Both Microsoft And Google Are Probably Best Off Shutting Up About Monopolies

from the seriously,-keep-quiet dept

We found it somewhat ridiculous when Microsoft tried to play the antitrust card in complaining about Google’s attempt to buy Doubleclick last year. However, it’s almost as ridiculous for Google to now be playing the antitrust card against Microsoft for its effort to buy Yahoo. True, Microsoft actually is a convicted antitrust violator, but Google has clearly been beating Microsoft hands down in the internet search/advertising/portal game. In both cases, it’s fairly silly, as it’s obvious that there’s a fair bit of competition going on in the space (and Google’s own rise demonstrates how it’s still possible for new entrants to rise up). It’s no surprise that Google would prefer Microsoft doesn’t end up buying Yahoo (even if the resulting integration mess might give Google a chance to distance its lead online), but having either side pull out claims of antitrust violations pointed at the other just seems pointless. About the only thing it’s likely to do is come back to haunt them down the road, the next time either one is investigated for any kind of antitrust violations.

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Companies: google, microsoft, yahoo

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Comments on “Both Microsoft And Google Are Probably Best Off Shutting Up About Monopolies”

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Anonymous Coward says:

Will it honestly make a difference?

It seems to me that Google is at the top of the search engine game and unless *they* mess up, it’s not going to change. Most people prefer Google over Yahoo, and no matter what Microsoft does to Yahoo as a whole, that’s not going to change. Remember when Gmail came out with gigs of space to store emails, and then Yahoo tried to outdo them with a basic 2gb storage for their accounts? How many people do you know who went “wow that’s a good deal, I’m going back to Yahoo”? No one, that’s who.

I don’t know anyone who will stop using their search engine of choice, it’s almost tradition.

Triatomic Tortoise says:

Bunch of Losers

Here you go. Google is finally threatened on it’s monopoly on internet search. Now they are inciting loser linux community to sue MS. EU used to traditionally play that role to make some quick money off MS.

Microsoft may have taken “good” business decisions in the past to monopolize the market to their advantage. However, this one on searches is silly – that too from Google. Give me a break!

km says:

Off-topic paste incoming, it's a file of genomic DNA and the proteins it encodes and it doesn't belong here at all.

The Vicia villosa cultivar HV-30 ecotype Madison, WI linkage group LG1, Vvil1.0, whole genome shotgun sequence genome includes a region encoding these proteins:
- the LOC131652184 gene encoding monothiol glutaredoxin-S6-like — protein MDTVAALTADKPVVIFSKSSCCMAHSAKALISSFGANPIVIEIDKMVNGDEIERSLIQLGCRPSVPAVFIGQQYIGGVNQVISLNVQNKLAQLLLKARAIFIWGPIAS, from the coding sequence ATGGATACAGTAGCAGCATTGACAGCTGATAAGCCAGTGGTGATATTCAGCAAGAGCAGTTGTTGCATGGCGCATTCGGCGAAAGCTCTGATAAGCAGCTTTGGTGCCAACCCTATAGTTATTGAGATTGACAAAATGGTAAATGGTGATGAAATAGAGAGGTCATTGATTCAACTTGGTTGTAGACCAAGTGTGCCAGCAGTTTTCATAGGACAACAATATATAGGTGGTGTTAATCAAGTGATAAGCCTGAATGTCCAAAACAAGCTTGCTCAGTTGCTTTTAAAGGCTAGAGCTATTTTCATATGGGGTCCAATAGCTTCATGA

=: one for all :=

+: monopoly means one for all :+ //km:
,: rarely is this good :,
,: often it can benefit :,
,: but the benefits are never worth it :,
,: monopolies cause de facto standards :,
,: but open platforms are better for this :,
,: de facto standarsd are usually biased :,
,: toward the company that creates them :,
,: a company which has a monopoly is, itself, a kind of de facto standard :,
,: because its services are de facto standards :,
,: the web was meant to be open :,
,: and open it shall remain :,
,: tiers? :,
,: structure? :,
,: over my dead child processes :,
-: –open-minded :- //:km

His Shadow says:


How in any stretch of the imagination is Google, a monopoly created on merit, unable to throw stones at Microsoft, a convicted monopolist which continues to abuse it’s dominant position? Where and when has anyone been forced in any way, shape or form been forced to use Google, as opposed to the zero choice available to PC buyers for almost 15 years?

Monopolies are not bad. It’s the abuse of monopolies that is bad, and Microsoft is second to none in it’s abuse of consumers.

Derek Kerton (profile) says:

No Monopoly In Search


Google has nothing like a monopoly. Even if they had 98% of searches I would say this. This is because, currently, you can change your preferred search engine as easily as you can change your socks. There is nothing forcing people to stick with Google.

Poster #4 says, “I don’t know anyone who will stop using their search engine of choice, it’s almost tradition.” Duh. Who did you use in 1998? Who were you using in 2001? For most people, those are two different search engines. Altavista, Excite, Infoseek, Yahoo…all lost their customers to the Google, because the Google was better. No stickiness, no loyalty, no apologies. Bye Bye Yahoo, I’m off to Google for my next click.

It’s so easy to change your home page, your toolbar, the URL you type. Google remains dominant because of a few things: brand, constant innovation, not sucking, top quality search results, good UI. Let’s contrast this: